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The Golden Spears

It chanced one day that when they were resting in the noontide heat, under the perfumed shade of a hawthorn in bloom, they saw on the edge of the meadow, spread out before them, a speckled thrush cowering in the grass.

“Oh, Connla! Connla! Look at the thrush––and, look, look up in the sky, there is a hawk!” cried Nora.

Connla looked up, and he saw the hawk with quivering wings, and he knew that in a second it would pounce down on the frightened thrush. He jumped to his feet, fixed a stone in his sling, and before the whirr of the stone shooting through the air was silent, the stricken hawk tumbled headlong in the grass.

The thrush, shaking its wings, rose joyously in the air, and perching upon an elm-tree in sight of the children, he sang a song so sweet that they left the hawthorn shade and walked along together until they stood under the branches of the elm; and they listened and listened to the thrush’s song, and at last Nora said:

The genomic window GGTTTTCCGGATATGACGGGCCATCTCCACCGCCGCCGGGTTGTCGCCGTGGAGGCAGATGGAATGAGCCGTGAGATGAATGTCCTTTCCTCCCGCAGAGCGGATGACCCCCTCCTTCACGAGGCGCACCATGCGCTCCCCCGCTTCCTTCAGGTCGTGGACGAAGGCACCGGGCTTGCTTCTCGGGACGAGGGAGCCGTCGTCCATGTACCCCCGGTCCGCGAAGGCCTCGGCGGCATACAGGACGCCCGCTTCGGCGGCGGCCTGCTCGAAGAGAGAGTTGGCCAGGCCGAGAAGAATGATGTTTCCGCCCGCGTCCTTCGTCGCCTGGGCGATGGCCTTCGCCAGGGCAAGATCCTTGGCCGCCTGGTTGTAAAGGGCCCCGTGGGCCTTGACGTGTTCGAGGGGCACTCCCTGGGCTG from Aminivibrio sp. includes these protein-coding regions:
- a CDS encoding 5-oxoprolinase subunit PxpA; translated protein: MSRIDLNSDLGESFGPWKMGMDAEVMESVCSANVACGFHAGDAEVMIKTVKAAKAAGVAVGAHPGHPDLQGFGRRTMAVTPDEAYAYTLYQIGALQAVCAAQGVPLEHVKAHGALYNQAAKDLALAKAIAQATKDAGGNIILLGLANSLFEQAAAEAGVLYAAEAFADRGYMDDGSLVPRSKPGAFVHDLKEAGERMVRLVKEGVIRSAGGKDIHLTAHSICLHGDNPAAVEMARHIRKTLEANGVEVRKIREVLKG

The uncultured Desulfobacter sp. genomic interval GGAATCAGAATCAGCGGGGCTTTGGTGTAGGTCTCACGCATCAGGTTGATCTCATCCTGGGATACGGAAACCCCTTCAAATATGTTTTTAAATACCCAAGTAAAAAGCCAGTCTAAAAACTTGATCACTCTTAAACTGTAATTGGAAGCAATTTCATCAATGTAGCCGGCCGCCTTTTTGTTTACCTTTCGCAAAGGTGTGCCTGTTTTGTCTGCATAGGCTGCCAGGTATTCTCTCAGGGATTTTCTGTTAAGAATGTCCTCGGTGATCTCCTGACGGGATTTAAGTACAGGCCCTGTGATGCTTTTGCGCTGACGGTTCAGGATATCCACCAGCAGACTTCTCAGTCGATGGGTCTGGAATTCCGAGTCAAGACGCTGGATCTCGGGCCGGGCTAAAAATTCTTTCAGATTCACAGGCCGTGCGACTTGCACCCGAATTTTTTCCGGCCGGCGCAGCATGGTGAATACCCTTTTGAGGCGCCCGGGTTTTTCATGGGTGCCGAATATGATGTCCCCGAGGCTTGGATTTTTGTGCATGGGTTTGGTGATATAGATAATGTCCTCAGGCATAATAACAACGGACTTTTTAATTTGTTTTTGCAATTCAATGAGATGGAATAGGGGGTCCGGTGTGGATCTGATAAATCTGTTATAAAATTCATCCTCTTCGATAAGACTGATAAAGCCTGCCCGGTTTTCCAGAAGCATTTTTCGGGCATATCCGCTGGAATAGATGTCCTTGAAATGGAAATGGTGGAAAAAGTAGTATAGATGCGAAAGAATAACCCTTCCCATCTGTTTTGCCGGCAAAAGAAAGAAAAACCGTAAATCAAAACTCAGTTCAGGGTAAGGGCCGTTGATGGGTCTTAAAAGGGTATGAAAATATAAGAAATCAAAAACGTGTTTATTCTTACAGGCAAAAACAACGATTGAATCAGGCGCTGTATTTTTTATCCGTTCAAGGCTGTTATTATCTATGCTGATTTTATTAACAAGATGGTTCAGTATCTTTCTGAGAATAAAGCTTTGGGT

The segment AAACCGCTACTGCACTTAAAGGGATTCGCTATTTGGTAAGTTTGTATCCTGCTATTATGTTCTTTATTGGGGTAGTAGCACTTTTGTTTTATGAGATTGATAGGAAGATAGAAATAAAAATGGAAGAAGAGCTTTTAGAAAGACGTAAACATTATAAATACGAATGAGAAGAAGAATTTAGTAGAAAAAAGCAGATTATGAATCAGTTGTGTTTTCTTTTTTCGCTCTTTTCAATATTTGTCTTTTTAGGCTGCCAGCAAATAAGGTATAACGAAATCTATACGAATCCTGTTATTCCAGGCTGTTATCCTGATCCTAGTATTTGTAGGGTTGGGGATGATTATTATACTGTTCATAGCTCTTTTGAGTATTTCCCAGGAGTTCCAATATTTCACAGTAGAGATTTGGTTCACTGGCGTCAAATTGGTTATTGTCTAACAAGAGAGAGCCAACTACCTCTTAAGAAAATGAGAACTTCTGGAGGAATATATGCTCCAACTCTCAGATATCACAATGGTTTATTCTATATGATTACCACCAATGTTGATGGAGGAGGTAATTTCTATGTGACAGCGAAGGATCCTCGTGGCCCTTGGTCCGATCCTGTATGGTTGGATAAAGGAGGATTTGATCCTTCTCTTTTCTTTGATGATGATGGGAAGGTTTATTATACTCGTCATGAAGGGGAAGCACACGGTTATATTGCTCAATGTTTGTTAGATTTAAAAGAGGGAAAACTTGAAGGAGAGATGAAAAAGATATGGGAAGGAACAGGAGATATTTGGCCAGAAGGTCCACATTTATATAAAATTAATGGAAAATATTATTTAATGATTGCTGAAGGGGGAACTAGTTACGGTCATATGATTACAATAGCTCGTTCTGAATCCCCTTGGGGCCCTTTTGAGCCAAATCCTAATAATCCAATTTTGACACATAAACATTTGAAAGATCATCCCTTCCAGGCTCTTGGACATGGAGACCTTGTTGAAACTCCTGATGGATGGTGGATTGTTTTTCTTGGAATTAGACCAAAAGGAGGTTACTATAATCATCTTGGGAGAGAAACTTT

“Oh, Connla! did you ever hear a song so sweet as this?”

“No,” said Connla, “and I do believe sweeter music was never heard before.”

“Ah,” said the thrush, “that’s because you never heard the nine little pipers playing. And now, Connla and Nora, you saved my life to-day.”

“It was Nora saved it,” said Connla, “for she pointed you out to me, and also pointed out the hawk which was about to pounce on you.”

“It was Connla saved you,” said Nora, “for he slew the hawk with his sling.”

“I owe my life to both of you,” said the thrush. “You like my song, and you say you have never heard anything so sweet; but wait till you hear the nine little pipers playing.”

“And when shall we hear them?” said the children.

“Well,” said the thrush, “sit outside your door to-morrow evening, and wait and watch until the shadows have crept up the heather, and then, when the mountain top is gleaming like a golden spear, look at the line where the shadow on the heather meets the sunshine, and you shall see what you shall see.”

And having said this, the thrush sang another song sweeter than the first, and then saying “good-bye,” he flew away into the woods.

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Category: Celtic folktales
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